By Robert Weitzel
In the spirit of the third horseman of the Apocalypse who rode to Armageddon wielding a pair of balances, Christian fundamentalists are battling for balanced treatment" in public schools for the politically correct version of their creation story--intelligent design creationism.
This PC version maintains that life on earth is too complex to have developed naturally by evolutionary mechanisms. Instead, it was designed and created by a supernatural intelligence. All reference to God as the "designer" has been strategically expunged, a radical departure from old-time, gospel-hour creationism.
While this millenarian struggle between fundamentalist faith and rational science has ebbed and flowed for decades in America, antievolution activists recently secured several hinterland footholds from which to broaden their attack.
In Cobb County, Ga., warning stickers were placed on science textbooks cautioning students that evolution is "a theory, not a fact." In Grantsburg, Wis., the science curriculum must now include "other theories" regarding the origins of life. And the Dover, Penn., school district is first in the nation to mandate the teaching of intelligent design creationism.
Admittedly, these backwater skirmishes between faith and reason may have little practical effect on the communities involved. But they are symptomatic of a larger intellectual malaise in our country that perpetuates a misunderstanding of the nature of science, which is having an insidious effect on both science education and public policy.
According to a 2004 article in the journal, Public Understanding of Science, four out of five Americans lack basic scientific knowledge and an understanding of the scientific method. The United States ranks 14th out of 20 industrialized nations in scientific literacy. The decisions made by the elected school board members in Cobb County, Grantsburg, and Dover are emblematic of our national scientific illiteracy.
The Cobb County folks were almost right when they said evolution is just a theory. But they let their scientific illiteracy shine when they said it was not a scientific fact.
Evolution is indeed a theory in the scientific sense, in that it is a "complex and well-substantiated explanatory model." It is not a "theory" in the diminutive and pejorative sense that it is only a guess. Cobb County's error was in failing to appreciate the profound difference between the scientific and the vernacular meaning of a theory.
As the late biologist Steven Jay Gould pointed out, "In science, facts can only be confirmed to such a degree that it would be perverse to withhold provisional agreement." Considering the overwhelming amount of scientific data supporting evolution, the perversity of the Cobb County decision is tantamount to denying the reality of gravity or germs or atoms.
The town of Grantsburg would like its students to study with an open mind other "scientific models/theories of origins and identify the scientific data supporting them." A scientifically literate school board would know there are no other general theories regarding the origins of life, much less supporting data.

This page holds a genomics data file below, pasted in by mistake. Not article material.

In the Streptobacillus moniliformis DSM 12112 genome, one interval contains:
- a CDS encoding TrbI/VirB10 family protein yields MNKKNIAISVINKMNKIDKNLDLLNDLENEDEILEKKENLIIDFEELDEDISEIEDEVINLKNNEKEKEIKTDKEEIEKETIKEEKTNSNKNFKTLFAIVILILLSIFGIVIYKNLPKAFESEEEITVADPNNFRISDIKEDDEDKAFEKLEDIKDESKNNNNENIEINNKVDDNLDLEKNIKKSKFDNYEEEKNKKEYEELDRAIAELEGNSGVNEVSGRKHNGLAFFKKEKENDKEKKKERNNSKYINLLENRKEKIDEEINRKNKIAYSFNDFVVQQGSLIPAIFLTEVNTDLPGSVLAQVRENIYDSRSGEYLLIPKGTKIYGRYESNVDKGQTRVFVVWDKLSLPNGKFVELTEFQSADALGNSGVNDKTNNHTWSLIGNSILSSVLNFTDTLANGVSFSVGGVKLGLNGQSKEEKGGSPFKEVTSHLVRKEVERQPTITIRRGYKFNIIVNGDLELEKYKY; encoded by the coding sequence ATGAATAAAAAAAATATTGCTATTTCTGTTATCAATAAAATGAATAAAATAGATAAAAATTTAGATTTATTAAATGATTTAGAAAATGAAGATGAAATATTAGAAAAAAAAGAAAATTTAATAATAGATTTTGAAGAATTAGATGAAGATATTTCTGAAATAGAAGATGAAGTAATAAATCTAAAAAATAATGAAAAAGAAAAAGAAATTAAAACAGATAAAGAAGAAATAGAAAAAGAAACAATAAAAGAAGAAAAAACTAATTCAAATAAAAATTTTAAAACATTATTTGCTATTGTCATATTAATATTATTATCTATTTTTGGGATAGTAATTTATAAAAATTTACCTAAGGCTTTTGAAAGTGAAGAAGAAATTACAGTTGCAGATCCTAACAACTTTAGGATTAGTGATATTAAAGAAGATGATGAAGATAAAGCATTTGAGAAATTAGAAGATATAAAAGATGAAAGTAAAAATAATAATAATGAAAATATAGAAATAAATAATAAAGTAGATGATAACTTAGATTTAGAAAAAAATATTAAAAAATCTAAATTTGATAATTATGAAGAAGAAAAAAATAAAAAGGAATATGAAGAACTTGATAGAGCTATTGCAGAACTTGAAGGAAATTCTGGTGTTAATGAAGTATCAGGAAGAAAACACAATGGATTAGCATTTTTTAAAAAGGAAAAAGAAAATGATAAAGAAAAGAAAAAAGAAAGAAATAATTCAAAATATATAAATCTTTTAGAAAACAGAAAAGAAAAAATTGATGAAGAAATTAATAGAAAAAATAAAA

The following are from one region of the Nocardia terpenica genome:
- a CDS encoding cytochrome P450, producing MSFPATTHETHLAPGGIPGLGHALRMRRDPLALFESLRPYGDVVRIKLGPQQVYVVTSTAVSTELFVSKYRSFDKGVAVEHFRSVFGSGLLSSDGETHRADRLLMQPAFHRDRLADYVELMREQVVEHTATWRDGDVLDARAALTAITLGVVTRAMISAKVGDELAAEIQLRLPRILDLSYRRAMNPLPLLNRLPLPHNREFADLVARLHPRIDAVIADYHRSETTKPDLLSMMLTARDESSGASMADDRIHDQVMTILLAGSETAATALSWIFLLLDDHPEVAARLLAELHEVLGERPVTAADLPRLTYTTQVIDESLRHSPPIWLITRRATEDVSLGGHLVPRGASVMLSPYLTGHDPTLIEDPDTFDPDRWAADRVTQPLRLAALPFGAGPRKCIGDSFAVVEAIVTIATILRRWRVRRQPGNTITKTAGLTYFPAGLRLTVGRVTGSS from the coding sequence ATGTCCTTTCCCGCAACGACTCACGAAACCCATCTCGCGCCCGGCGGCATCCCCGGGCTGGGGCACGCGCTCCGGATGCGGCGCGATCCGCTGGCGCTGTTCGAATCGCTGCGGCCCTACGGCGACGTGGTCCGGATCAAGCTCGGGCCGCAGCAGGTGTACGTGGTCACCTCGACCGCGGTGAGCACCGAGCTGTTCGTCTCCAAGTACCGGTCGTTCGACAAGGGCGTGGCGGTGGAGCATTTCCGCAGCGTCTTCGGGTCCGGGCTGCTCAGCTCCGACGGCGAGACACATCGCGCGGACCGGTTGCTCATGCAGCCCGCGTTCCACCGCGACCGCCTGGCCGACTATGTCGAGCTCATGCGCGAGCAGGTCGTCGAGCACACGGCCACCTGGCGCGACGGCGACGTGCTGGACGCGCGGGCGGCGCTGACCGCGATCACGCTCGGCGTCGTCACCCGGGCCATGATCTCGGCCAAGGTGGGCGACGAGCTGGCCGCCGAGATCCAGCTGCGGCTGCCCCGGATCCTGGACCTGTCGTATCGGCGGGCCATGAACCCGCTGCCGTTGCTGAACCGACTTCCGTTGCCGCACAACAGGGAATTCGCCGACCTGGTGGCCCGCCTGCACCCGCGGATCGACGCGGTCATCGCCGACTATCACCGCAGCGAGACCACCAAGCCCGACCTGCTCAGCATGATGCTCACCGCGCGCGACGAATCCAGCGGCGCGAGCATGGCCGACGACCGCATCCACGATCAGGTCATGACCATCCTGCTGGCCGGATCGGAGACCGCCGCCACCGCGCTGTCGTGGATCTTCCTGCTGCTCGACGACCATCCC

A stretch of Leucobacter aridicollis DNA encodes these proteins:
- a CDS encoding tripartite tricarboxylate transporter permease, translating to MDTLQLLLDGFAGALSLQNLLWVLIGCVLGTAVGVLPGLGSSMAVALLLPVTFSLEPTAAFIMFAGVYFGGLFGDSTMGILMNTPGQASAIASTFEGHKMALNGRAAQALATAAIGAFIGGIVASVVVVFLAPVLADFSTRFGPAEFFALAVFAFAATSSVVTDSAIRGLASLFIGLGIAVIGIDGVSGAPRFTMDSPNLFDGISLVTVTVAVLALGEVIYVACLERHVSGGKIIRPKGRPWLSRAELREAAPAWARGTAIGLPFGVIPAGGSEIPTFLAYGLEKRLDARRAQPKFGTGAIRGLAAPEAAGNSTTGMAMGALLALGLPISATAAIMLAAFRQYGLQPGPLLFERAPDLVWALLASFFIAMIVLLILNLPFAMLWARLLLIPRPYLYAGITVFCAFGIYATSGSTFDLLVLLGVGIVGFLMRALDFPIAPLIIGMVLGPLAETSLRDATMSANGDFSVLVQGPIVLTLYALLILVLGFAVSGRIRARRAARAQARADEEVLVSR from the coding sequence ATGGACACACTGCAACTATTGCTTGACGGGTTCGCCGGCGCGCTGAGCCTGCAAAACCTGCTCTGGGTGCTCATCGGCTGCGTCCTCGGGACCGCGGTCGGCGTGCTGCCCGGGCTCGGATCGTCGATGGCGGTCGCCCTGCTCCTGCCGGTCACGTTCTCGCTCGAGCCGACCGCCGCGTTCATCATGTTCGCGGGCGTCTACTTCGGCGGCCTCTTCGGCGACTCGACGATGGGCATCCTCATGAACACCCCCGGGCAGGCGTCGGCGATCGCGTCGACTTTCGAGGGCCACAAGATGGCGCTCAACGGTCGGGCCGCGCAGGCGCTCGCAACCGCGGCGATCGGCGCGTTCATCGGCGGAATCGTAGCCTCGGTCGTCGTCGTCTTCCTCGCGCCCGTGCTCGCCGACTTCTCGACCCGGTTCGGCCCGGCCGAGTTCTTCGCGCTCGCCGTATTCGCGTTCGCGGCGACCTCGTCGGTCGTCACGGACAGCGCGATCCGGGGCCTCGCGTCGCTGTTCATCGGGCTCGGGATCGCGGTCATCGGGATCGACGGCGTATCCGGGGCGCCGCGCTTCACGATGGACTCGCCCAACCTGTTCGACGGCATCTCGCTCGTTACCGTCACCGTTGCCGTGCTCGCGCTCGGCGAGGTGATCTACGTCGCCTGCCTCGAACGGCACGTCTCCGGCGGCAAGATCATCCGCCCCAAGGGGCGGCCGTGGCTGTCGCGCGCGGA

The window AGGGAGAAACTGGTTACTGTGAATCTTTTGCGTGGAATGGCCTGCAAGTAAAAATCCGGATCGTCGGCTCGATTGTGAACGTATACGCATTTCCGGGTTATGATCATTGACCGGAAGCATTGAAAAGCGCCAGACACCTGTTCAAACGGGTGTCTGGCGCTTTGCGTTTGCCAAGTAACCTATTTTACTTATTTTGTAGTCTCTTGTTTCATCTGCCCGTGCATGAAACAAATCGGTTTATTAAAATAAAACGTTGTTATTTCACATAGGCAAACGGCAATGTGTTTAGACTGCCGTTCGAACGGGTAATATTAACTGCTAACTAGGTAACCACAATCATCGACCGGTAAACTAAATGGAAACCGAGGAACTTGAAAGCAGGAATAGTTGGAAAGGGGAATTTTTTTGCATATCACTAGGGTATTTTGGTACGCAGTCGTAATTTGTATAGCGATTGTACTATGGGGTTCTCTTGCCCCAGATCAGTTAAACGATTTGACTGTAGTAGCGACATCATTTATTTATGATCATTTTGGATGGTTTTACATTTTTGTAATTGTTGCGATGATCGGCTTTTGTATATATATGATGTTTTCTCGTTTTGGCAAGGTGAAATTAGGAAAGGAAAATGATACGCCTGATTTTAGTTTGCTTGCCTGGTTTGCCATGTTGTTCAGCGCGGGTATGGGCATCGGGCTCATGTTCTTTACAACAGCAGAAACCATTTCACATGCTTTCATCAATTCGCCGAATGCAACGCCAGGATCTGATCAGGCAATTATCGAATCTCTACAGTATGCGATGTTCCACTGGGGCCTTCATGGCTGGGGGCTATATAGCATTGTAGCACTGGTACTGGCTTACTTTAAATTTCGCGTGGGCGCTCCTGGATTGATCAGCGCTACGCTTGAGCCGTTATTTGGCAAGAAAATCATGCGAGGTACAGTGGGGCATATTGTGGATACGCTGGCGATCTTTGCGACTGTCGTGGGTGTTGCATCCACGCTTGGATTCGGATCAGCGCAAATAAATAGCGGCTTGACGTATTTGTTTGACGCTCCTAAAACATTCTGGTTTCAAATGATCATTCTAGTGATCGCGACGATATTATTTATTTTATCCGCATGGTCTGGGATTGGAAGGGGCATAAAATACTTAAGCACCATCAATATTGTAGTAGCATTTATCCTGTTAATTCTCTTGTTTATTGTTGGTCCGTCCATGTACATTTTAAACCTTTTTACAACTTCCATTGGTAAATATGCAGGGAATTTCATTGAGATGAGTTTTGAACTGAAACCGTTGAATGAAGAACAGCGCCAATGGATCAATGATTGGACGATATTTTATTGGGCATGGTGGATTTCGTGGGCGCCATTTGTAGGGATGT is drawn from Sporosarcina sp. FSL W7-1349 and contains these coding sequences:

Both evolution and intelligent design predate Charles Darwin by several generations. Darwin's grandfather wrote about evolution in his poetry at about the same time that William Paley introduced the idea of intelligent design in his 1802 book, Natural Theology. However, what each scheme needed to make it a legitimate scientific theory was a mechanism by which life originated and evolved.
Darwin's theory of natural selection supplied evolution with just such a mechanism. The heuristic and predictive power of natural selection turned a 19th-century poetic notion into one of the most robust scientific theories of the 21st century.
Intelligent design creationism, on the other hand, still lacks a mechanism on a par with natural selection that would make it a legitimate scientific theory. Consequently, it is unable to explain either the nature of the supernatural designer or the process by which it designs and creates life. Until a mechanism is available that allows scientists to study the supernatural realm, data supporting creationism's designer will not exist for Grantsburg students to consider with an open mind.
What all students can study and critically assess are the lively controversies and competing hypotheses within the field of evolutionary science. Contrary to what creationists would like an uninformed public to believe, controversy is not a weakness of science--it is one of its strengths. Science advances when controversy is embraced and resolved.
The danger for a scientifically illiterate society lies not just in the struggle between faith and reason. It lies most apocalyptically in its susceptibility to all forms of superstition and pseudoscience.
It was not so long ago we thought it quaint that a sitting president consulted an astrologer in setting his daily schedule. We now have an evangelical president who believes the jury is still out on creationism setting national policies that affect scientific research, medicine, education, and the environment. Quaint is not the appropriate adjective to describe this reality.
Robert Weitzel is a school counselor who lives in Middleton, Wis. He is a regular contributor to the Lifestyle and Op-Ed sections of Madison's afternoon newspaper, The Capital Times. His essays have also appeared in the Milwaukee Journal Sentinel.